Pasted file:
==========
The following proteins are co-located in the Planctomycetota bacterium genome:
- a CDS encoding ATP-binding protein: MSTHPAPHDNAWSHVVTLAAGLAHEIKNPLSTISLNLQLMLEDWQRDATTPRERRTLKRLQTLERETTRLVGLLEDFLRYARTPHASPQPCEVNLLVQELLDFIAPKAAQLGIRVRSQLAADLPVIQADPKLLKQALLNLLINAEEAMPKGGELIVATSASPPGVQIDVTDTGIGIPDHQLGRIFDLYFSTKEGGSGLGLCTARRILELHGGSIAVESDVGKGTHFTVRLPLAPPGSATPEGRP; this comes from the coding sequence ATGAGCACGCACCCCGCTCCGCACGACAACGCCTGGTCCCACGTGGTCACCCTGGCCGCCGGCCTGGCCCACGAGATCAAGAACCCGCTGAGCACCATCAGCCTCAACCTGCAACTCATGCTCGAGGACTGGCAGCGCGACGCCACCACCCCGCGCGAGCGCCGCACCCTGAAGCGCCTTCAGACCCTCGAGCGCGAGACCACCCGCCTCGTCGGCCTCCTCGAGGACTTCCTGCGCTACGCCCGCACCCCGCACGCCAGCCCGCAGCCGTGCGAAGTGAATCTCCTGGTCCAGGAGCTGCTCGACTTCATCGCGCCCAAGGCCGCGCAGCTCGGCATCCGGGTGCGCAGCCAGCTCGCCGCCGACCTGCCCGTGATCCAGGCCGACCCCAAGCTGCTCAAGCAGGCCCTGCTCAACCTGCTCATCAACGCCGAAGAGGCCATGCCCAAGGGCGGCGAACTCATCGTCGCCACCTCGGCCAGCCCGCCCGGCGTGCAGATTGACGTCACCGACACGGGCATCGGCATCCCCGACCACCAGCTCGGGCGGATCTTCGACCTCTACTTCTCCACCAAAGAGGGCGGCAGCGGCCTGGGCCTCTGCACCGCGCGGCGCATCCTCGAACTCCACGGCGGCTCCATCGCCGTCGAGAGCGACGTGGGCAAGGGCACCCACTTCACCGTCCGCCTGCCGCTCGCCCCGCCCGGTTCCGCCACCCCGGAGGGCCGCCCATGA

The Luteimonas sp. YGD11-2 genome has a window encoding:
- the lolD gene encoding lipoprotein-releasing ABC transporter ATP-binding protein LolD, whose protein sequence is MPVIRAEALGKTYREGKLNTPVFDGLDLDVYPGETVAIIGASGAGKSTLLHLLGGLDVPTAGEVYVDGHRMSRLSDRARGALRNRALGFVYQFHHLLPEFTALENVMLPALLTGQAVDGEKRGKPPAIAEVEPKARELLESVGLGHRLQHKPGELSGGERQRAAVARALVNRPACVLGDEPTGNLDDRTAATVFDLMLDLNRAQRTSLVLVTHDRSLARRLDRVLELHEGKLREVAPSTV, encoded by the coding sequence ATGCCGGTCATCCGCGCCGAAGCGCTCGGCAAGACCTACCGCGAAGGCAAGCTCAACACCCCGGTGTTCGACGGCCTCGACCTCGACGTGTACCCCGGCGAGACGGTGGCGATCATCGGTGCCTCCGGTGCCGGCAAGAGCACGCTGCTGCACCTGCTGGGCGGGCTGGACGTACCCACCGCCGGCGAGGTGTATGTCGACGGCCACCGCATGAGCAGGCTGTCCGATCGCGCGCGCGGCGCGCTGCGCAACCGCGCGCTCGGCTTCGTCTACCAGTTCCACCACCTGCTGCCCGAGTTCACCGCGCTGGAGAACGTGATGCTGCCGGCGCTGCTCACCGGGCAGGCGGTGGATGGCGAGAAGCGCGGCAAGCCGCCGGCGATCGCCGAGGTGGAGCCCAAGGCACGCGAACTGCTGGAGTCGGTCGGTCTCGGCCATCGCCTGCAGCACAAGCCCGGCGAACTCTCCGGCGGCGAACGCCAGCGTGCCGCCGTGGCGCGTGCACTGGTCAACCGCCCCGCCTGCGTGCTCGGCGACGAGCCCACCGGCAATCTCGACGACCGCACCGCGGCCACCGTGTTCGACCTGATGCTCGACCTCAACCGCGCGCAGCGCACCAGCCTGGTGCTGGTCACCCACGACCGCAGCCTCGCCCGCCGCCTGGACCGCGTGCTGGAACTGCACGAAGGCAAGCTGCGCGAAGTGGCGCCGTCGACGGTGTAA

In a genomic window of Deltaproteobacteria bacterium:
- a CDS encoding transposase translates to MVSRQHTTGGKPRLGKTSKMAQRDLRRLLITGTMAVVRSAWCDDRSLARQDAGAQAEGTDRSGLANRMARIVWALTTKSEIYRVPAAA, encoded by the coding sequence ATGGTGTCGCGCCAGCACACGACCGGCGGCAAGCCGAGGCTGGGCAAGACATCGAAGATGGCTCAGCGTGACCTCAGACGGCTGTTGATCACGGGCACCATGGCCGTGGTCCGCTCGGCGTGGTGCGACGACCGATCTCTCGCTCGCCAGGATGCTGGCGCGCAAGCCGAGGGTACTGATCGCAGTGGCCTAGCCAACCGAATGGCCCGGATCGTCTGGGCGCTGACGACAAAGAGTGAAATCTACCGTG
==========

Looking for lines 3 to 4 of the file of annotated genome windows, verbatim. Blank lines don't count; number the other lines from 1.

The Luteimonas sp. YGD11-2 genome has a window encoding:
- the lolD gene encoding lipoprotein-releasing ABC transporter ATP-binding protein LolD, whose protein sequence is MPVIRAEALGKTYREGKLNTPVFDGLDLDVYPGETVAIIGASGAGKSTLLHLLGGLDVPTAGEVYVDGHRMSRLSDRARGALRNRALGFVYQFHHLLPEFTALENVMLPALLTGQAVDGEKRGKPPAIAEVEPKARELLESVGLGHRLQHKPGELSGGERQRAAVARALVNRPACVLGDEPTGNLDDRTAATVFDLMLDLNRAQRTSLVLVTHDRSLARRLDRVLELHEGKLREVAPSTV, encoded by the coding sequence ATGCCGGTCATCCGCGCCGAAGCGCTCGGCAAGACCTACCGCGAAGGCAAGCTCAACACCCCGGTGTTCGACGGCCTCGACCTCGACGTGTACCCCGGCGAGACGGTGGCGATCATCGGTGCCTCCGGTGCCGGCAAGAGCACGCTGCTGCACCTGCTGGGCGGGCTGGACGTACCCACCGCCGGCGAGGTGTATGTCGACGGCCACCGCATGAGCAGGCTGTCCGATCGCGCGCGCGGCGCGCTGCGCAACCGCGCGCTCGGCTTCGTCTACCAGTTCCACCACCTGCTGCCCGAGTTCACCGCGCTGGAGAACGTGATGCTGCCGGCGCTGCTCACCGGGCAGGCGGTGGATGGCGAGAAGCGCGGCAAGCCGCCGGCGATCGCCGAGGTGGAGCCCAAGGCACGCGAACTGCTGGAGTCGGTCGGTCTCGGCCATCGCCTGCAGCACAAGCCCGGCGAACTCTCCGGCGGCGAACGCCAGCGTGCCGCCGTGGCGCGTGCACTGGTCAACCGCCCCGCCTGCGTGCTCGGCGACGAGCCCACCGGCAATCTCGACGACCGCACCGCGGCCACCGTGTTCGACCTGATGCTCGACCTCAACCGCGCGCAGCGCACCAGCCTGGTGCTGGTCACCCACGACCGCAGCCTCGCCCGCCGCCTGGACCGCGTGCTGGAACTGCACGAAGGCAAGCTGCGCGAAGTGGCGCCGTCGACGGTGTAA